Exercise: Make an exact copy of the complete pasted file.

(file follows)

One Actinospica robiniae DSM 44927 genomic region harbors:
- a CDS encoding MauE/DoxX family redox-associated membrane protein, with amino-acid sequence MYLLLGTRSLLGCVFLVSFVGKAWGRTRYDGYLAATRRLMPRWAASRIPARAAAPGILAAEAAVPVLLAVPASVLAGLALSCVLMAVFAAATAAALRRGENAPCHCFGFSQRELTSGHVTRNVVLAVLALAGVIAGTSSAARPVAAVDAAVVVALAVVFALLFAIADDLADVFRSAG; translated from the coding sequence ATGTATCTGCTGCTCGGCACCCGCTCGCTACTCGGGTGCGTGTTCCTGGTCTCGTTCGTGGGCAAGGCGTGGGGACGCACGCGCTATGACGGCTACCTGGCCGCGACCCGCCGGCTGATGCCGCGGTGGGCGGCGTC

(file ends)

One Actinospica robiniae DSM 44927 genomic region harbors:
- a CDS encoding MauE/DoxX family redox-associated membrane protein, with amino-acid sequence MYLLLGTRSLLGCVFLVSFVGKAWGRTRYDGYLAATRRLMPRWAASRIPARAAAPGILAAEAAVPVLLAVPASVLAGLALSCVLMAVFAAATAAALRRGENAPCHCFGFSQRELTSGHVTRNVVLAVLALAGVIAGTSSAARPVAAVDAAVVVALAVVFALLFAIADDLADVFRSAG; translated from the coding sequence ATGTATCTGCTGCTCGGCACCCGCTCGCTACTCGGGTGCGTGTTCCTGGTCTCGTTCGTGGGCAAGGCGTGGGGACGCACGCGCTATGACGGCTACCTGGCCGCGACCCGCCGGCTGATGCCGCGGTGGGCGGCGTC